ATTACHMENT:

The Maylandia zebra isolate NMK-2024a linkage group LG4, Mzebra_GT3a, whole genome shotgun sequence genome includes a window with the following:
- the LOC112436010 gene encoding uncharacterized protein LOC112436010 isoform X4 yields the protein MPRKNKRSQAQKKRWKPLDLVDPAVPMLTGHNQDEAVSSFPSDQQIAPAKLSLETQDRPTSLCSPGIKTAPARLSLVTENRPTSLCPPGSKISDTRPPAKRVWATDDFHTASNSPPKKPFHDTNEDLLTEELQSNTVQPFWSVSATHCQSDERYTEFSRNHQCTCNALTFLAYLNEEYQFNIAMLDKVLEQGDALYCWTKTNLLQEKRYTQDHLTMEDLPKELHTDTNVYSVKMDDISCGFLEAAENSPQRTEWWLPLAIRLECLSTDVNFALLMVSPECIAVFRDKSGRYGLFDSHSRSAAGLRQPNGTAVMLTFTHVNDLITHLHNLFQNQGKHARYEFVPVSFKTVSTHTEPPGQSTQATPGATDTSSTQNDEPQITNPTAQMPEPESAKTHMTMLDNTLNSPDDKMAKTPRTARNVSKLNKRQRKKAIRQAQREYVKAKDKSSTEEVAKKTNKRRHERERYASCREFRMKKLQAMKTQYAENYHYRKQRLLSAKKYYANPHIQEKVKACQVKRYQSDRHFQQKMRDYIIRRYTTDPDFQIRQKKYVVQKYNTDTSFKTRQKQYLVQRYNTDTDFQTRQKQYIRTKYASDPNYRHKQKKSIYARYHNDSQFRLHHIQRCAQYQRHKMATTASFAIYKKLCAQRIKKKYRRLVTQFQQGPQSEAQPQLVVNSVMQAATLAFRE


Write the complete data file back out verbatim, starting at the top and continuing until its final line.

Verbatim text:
The Maylandia zebra isolate NMK-2024a linkage group LG4, Mzebra_GT3a, whole genome shotgun sequence genome includes a window with the following:
- the LOC112436010 gene encoding uncharacterized protein LOC112436010 isoform X4 yields the protein MPRKNKRSQAQKKRWKPLDLVDPAVPMLTGHNQDEAVSSFPSDQQIAPAKLSLETQDRPTSLCSPGIKTAPARLSLVTENRPTSLCPPGSKISDTRPPAKRVWATDDFHTASNSPPKKPFHDTNEDLLTEELQSNTVQPFWSVSATHCQSDERYTEFSRNHQCTCNALTFLAYLNEEYQFNIAMLDKVLEQGDALYCWTKTNLLQEKRYTQDHLTMEDLPKELHTDTNVYSVKMDDISCGFLEAAENSPQRTEWWLPLAIRLECLSTDVNFALLMVSPECIAVFRDKSGRYGLFDSHSRSAAGLRQPNGTAVMLTFTHVNDLITHLHNLFQNQGKHARYEFVPVSFKTVSTHTEPPGQSTQATPGATDTSSTQNDEPQITNPTAQMPEPESAKTHMTMLDNTLNSPDDKMAKTPRTARNVSKLNKRQRKKAIRQAQREYVKAKDKSSTEEVAKKTNKRRHERERYASCREFRMKKLQAMKTQYAENYHYRKQRLLSAKKYYANPHIQEKVKACQVKRYQSDRHFQQKMRDYIIRRYTTDPDFQIRQKKYVVQKYNTDTSFKTRQKQYLVQRYNTDTDFQTRQKQYIRTKYASDPNYRHKQKKSIYARYHNDSQFRLHHIQRCAQYQRHKMATTASFAIYKKLCAQRIKKKYRRLVTQFQQGPQSEAQPQLVVNSVMQAATLAFRE